Dr. Harsha Kharkwal
Taking Concrete Steps to Become the Most Promising Scientist of India
I am a Scientist by profession. In the year 2000, when I was facing hurdles in my pursuit of doctorate studies, I became a member of BSG. I started writing and publishing articles in the field of polysaccharide / carbohydrate research and phytochemistry. My research articles were published in top international science journals, and I presented my work at international and national conferences, including the prestigious Indian Science Congress of 2001. I completed my PhD in 2004 and dedicated it to my mentor, SGI President Daisaku Ikeda. He encouraged me with the message, “to the most promising scientist of India”. At that moment, I made a determination to never give up and become the most outstanding scientist.
I moved to Mumbai as a senior research fellow in a prestigious university. Despite a lot of politics at my workplace, I could do ground-breaking research and received the coveted Lucid Research Award.
Studying President Ikeda’s annual peace proposals inspired me to consider working in the field of sustainable development. I started focusing on developing products that would be eco-friendly, affordable and would create livelihoods.
At the same time, I got an opportunity to move into a different department in my university, which turned out to be my first step towards work in the field of sustainable development. My proposal of building an independent center in my university for carbohydrate research came through. The center, one of its kind in Asia, was established in 2011. It was at this center that I started my work on biodegradable alternatives to plastics, which are the foremost cause of pollution in the world. One of my research works was selected for a prestigious international conference in the US and was highly appreciated by everyone present and eventually resulted in several joint projects.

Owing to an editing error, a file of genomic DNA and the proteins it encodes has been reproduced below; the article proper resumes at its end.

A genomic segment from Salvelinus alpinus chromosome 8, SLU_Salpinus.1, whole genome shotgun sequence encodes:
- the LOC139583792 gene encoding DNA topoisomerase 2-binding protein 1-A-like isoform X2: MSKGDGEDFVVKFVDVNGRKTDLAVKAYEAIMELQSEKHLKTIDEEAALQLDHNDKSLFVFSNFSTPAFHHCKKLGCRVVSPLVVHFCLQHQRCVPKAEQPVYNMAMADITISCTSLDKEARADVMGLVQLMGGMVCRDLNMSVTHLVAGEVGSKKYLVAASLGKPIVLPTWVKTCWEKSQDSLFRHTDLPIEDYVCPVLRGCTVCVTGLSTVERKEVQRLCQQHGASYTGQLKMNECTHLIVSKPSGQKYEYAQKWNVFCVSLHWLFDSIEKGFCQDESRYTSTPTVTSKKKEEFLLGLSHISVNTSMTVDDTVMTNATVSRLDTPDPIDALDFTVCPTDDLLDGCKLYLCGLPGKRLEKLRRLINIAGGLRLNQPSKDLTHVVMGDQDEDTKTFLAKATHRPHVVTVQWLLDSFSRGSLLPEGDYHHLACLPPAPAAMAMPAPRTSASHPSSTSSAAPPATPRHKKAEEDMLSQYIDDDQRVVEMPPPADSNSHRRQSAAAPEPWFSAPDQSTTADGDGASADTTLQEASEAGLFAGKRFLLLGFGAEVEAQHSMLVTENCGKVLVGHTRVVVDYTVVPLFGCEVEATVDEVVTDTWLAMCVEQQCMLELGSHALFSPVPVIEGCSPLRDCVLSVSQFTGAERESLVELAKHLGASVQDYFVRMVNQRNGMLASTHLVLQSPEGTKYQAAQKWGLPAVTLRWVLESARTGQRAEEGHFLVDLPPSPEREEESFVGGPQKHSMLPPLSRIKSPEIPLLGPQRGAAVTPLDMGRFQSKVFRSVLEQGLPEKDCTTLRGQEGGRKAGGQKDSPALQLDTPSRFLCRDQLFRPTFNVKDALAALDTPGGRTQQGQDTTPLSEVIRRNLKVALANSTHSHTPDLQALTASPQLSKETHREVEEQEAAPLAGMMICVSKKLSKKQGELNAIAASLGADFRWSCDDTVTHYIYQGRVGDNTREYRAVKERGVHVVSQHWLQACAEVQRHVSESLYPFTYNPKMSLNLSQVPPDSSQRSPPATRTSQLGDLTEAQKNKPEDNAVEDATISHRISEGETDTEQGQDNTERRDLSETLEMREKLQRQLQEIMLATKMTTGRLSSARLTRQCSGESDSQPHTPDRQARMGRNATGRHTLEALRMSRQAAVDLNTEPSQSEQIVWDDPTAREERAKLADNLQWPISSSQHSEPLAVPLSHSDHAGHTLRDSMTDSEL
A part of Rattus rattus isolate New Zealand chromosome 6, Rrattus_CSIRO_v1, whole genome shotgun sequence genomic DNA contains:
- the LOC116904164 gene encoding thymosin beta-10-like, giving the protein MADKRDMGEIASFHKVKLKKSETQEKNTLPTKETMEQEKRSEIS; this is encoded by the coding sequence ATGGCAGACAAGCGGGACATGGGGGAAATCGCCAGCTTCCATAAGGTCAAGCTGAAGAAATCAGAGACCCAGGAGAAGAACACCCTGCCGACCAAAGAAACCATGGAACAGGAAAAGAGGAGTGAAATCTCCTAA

Personally, I lost 4 family members, but undeterred I continued to create causes for the happiness of others basing myself on my mentor’s writings. As I focused on others’ happiness, my own life expanded and I could conduct more than 40 webinars with leading International and National scientist, government officials.
Today, I head the Institute of Phytomedicine and Phytochemistry in my university. I was able to invent more than 60 technologies that are eco-friendly and pro-human, and I could also get 16 granted patents.
Besides this, I have also been selected as an expert for the Europe Science Foundation. Recently, the Dean of Massachusetts Institute of Technology compared my work with the work being done in Harvard.
Not only this, but the prestigious world-famous Royal Society of Chemistry, United Kingdom, honored me as a Fellow for my efforts which have made an impact in the field of chemical sciences, making me one of the elite-few in India to have received this honor.
I have continued to teach because it has always brought me great joy. President Ikeda says, “I firmly believe that every young person has the power within him or her to change the world. It is the role of those who teach to believe in that power, to encourage and release it.” Basing myself on this guidance by my mentor, I encourage my students — postgraduate and doctoral — by giving them hope and encouragement. All my students love, cherish and treasure me; my achievements encourage them. Many are now leading scientists and scholars in universities both in India and abroad.
I am now considered one of the best scientists in my field internationally for my patents, technology transfers and novel innovations. I am also on many international and national panels and advisory boards. At present, I am also working on a dictionary of chemistry being developed by the Government of India. I am determined to be an educator who will help to empower students to uncover their mission despite all odds.